Media Guidelines

How the media covers suicide and mental health can help to save a life – as well as improve the public’s understanding of mental illness, public policy, crisis resources, and more. Moreover, your work can help to prevent suicide contagion in vulnerable populations. Here are some ways you can be an ally in the cause of suicide prevention, or work with Forefront Suicide Prevention to make an impact.

Working on a story about suicide? Forefront’s website provides information on suicide data, public policy, suicide bereavement support, and more. For further information or interview arrangements, reach out to us at ffront@uw.edu.
Looking for someone to interview? Rely on informed, professional sources. Forefront’s staff, advisory board members and affiliated faculty can provide insights, quotes, information and referrals to additional expertise.

Upon request, we may also be able to help connect you to individuals with lived experience.

Suicide is one of the most preventable causes of death. By displaying help-seeking information and resources in your coverage, you can help encourage readers to utilize resources and seek support – either for themselves or a loved one. This information can be presented as a sidebar, at the bottom of an article, or throughout your coverage:

Suicide Prevention Lifeline (1-800-273-8255)

Warning Signs of Suicide

Preventing suicide: a resource for media professionals (Update 2017)

National Recommendations for Reporting on Suicide: developed by suicide prevention experts and journalists to minimize the risk of “copycat” attempts, change public misperceptions and encourage people to seek help. The collaboration’s Online Media recommendations provide additional guidance links for articles, posts, videos, comments and other online content.

Forefront's Tips for Mental Health Reporting provide practical guidance for news and feature coverage of mental illness, treatment and recovery—as well as criminal or violent events involving a person with a mental illness.

Social Media Guidelines for Mental Health Promotion and Suicide Prevention: Produced by the Entertainment Industries Council (EIC)’s TEAM Up project, these guidelines provide a comprehensive roadmap and resources for using social media safely and effectively.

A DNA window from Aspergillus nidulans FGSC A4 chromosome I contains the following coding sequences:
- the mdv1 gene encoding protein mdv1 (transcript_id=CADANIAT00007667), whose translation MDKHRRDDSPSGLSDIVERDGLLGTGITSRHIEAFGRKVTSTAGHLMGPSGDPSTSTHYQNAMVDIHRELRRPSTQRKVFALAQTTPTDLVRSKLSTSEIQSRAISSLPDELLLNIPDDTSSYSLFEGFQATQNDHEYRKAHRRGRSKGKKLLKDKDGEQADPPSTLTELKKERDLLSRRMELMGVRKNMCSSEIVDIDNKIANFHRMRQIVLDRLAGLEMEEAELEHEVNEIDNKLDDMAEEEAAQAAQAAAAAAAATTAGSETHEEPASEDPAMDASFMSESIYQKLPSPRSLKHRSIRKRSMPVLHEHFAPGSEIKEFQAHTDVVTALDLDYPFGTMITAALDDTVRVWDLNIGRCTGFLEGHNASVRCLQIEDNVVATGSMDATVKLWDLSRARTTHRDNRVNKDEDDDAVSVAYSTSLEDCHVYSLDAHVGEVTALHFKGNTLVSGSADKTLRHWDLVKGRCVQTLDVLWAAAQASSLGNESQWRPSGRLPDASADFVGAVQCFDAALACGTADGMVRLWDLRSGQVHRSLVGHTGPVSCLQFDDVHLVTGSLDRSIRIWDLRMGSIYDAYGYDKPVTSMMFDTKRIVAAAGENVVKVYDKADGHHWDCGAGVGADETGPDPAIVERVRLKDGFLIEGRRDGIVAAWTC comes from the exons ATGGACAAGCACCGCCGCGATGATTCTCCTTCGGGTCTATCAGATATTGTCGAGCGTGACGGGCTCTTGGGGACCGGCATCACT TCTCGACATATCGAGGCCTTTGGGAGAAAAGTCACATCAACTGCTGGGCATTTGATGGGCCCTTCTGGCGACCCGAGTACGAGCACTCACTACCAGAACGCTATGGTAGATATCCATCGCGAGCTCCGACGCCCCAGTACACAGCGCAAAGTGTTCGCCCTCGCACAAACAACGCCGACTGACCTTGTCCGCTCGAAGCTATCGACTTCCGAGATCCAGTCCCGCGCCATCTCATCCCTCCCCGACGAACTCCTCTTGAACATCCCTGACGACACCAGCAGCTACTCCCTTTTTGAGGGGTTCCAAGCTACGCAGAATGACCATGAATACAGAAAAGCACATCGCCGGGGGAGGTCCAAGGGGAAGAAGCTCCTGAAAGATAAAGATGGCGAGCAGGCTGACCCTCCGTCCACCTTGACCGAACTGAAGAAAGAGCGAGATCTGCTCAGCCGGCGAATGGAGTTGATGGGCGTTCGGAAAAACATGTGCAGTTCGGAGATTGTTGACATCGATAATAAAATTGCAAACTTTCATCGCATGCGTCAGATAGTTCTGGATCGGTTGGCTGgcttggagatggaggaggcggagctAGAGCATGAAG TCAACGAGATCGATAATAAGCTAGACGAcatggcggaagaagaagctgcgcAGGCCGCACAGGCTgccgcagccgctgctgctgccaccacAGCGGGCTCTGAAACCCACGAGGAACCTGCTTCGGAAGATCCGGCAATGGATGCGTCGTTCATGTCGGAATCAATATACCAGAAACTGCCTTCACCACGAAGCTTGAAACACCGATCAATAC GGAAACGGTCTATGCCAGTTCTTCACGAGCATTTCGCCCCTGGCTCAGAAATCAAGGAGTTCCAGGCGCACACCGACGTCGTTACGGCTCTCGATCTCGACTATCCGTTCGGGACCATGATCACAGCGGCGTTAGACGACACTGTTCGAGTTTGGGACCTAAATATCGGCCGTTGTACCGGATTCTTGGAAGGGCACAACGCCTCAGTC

The Carter Center Journalism Resource Guide on Behavioral Health offers simple, clear advice on fair and accurate coverage and word use as well as helpful facts, definitions and resources for reporting on behavioral health, substance use and suicide.

Stigma perpetuates shame and silence, making it harder to seek help. Carefully choosing your words and framing your story helps to avoid stigmatizing someone who has a mental illness or has attempted or died by suicide.

Here are some simple ways to start:

  • Nix the phrase “committed suicide” from your vocabulary. This traditional term has criminal overtones and ignores the fact that, in most cases, suicide is the tragic outcome of mental illness and the desire to escape unbearable pain. Make a difference by using these terms instead: died by suicide, completed suicide, took his/her own life.
  • Describe people (in headlines too!) as having mental illnesses, not as “the mentally ill.” A Phrase to Renounce for 2014: ‘The Mentally Ill’ by journalist Carey Goldberg explains why. See Forefront’s Tips for Mental Health Reporting and the AP Stylebook changes for more examples and information on people-first language.
  • Tell stories of hope and recovery in the lives of people who received treatment for their mental illnesses and thoughts of suicide.
  • Avoid oversimplified explanations for a death by suicide, and sentimental descriptions of the departed.